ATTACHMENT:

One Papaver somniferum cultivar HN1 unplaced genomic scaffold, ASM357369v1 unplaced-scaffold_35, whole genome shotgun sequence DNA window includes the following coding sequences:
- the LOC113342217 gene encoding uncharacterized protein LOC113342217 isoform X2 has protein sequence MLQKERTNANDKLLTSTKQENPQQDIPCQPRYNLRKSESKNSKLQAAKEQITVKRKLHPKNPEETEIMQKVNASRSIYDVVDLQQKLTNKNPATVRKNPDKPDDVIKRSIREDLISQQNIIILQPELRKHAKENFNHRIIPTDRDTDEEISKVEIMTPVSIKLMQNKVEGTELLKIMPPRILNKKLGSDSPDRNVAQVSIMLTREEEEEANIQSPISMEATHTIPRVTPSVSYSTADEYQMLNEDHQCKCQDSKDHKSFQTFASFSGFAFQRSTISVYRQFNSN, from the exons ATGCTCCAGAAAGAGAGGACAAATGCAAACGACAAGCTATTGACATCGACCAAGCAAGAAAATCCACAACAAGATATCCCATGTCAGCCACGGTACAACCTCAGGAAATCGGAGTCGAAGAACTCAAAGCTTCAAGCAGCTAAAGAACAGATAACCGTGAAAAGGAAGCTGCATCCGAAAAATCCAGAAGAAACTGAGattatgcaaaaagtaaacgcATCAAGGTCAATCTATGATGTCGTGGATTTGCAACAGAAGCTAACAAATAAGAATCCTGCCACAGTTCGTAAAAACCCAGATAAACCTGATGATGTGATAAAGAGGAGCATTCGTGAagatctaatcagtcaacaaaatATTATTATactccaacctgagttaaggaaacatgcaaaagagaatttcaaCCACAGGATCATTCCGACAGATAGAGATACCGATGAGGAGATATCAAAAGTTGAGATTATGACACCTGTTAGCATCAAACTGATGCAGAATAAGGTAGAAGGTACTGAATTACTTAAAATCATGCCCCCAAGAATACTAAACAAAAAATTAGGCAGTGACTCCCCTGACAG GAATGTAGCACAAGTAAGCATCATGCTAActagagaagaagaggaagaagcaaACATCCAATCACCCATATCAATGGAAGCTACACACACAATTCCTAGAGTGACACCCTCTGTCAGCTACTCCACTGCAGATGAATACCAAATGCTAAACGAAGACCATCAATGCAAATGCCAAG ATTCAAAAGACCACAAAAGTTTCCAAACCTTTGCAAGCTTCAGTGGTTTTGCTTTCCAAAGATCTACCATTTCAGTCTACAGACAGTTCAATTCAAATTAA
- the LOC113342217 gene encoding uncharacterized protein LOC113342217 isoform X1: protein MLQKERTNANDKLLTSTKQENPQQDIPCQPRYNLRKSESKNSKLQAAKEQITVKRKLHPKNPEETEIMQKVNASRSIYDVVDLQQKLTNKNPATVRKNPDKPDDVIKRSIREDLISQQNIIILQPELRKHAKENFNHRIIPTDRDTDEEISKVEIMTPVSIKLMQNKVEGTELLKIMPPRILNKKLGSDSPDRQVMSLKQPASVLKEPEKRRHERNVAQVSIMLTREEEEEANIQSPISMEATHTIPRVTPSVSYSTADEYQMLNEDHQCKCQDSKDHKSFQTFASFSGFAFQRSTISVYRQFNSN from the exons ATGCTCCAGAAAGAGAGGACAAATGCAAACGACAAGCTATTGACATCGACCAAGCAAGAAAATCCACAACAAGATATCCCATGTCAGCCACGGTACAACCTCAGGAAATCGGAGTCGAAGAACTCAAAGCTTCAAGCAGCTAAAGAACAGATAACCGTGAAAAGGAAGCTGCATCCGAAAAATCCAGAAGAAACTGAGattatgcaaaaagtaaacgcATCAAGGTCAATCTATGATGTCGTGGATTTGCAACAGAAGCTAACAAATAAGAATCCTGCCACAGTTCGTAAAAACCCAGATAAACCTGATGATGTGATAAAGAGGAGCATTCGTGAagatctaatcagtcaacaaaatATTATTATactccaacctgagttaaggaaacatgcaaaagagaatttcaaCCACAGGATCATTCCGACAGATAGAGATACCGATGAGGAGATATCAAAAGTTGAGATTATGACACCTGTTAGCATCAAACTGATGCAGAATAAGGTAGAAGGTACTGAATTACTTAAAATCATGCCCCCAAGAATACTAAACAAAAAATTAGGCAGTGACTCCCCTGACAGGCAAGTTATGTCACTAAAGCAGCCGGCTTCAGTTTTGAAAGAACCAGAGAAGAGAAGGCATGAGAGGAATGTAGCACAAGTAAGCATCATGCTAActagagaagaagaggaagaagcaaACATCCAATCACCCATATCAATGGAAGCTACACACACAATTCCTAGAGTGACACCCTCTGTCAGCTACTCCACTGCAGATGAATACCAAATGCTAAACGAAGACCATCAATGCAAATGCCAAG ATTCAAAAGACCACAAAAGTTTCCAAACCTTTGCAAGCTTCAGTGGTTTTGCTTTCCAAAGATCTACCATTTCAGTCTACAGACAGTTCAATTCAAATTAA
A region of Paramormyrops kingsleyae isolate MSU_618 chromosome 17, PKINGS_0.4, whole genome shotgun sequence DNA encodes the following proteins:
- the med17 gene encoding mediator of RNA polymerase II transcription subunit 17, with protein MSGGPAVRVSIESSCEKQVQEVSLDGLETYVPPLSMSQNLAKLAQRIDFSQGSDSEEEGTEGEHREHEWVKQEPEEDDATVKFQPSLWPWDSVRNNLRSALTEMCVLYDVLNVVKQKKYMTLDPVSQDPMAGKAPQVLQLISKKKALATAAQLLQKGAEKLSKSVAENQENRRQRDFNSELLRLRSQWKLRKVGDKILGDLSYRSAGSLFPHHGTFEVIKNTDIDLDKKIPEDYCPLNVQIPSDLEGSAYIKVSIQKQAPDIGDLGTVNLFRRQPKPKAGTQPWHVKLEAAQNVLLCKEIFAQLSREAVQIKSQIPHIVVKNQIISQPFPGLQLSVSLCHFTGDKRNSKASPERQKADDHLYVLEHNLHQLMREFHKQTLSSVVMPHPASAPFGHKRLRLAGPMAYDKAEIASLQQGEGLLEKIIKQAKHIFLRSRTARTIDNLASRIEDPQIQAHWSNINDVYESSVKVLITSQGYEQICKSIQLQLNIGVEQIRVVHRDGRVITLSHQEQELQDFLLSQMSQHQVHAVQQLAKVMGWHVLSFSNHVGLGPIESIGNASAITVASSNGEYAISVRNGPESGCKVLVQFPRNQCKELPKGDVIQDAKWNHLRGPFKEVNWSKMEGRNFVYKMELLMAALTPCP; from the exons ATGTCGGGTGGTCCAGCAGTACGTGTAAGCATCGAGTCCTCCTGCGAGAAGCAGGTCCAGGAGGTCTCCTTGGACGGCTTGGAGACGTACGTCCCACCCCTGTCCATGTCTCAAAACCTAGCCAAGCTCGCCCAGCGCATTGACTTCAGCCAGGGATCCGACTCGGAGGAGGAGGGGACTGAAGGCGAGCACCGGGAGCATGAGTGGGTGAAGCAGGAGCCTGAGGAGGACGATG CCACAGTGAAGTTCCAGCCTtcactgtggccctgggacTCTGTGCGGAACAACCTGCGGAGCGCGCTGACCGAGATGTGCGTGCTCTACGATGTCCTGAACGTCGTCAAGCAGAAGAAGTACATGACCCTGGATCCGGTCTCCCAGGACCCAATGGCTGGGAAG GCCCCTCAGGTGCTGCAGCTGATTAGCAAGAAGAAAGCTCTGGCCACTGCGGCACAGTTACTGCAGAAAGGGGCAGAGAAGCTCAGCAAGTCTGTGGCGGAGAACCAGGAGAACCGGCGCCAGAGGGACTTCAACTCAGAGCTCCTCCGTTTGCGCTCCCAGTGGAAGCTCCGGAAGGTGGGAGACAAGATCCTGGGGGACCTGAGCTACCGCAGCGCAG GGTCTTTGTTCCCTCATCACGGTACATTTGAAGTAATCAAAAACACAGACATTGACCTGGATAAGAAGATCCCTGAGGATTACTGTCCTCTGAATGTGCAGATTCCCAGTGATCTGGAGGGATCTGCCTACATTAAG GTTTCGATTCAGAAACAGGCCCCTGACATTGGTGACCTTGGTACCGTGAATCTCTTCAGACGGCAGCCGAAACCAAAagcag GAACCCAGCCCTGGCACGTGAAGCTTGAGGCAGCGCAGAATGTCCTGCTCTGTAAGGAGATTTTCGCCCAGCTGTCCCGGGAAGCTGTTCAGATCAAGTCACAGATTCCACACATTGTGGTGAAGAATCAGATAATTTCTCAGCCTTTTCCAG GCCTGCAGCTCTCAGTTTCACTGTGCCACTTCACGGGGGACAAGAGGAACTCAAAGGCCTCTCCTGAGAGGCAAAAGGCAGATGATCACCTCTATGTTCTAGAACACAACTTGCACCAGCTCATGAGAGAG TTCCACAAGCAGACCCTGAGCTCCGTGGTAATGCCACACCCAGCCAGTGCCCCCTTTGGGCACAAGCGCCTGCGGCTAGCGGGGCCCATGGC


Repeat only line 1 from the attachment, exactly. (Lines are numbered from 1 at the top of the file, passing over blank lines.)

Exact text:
One Papaver somniferum cultivar HN1 unplaced genomic scaffold, ASM357369v1 unplaced-scaffold_35, whole genome shotgun sequence DNA window includes the following coding sequences: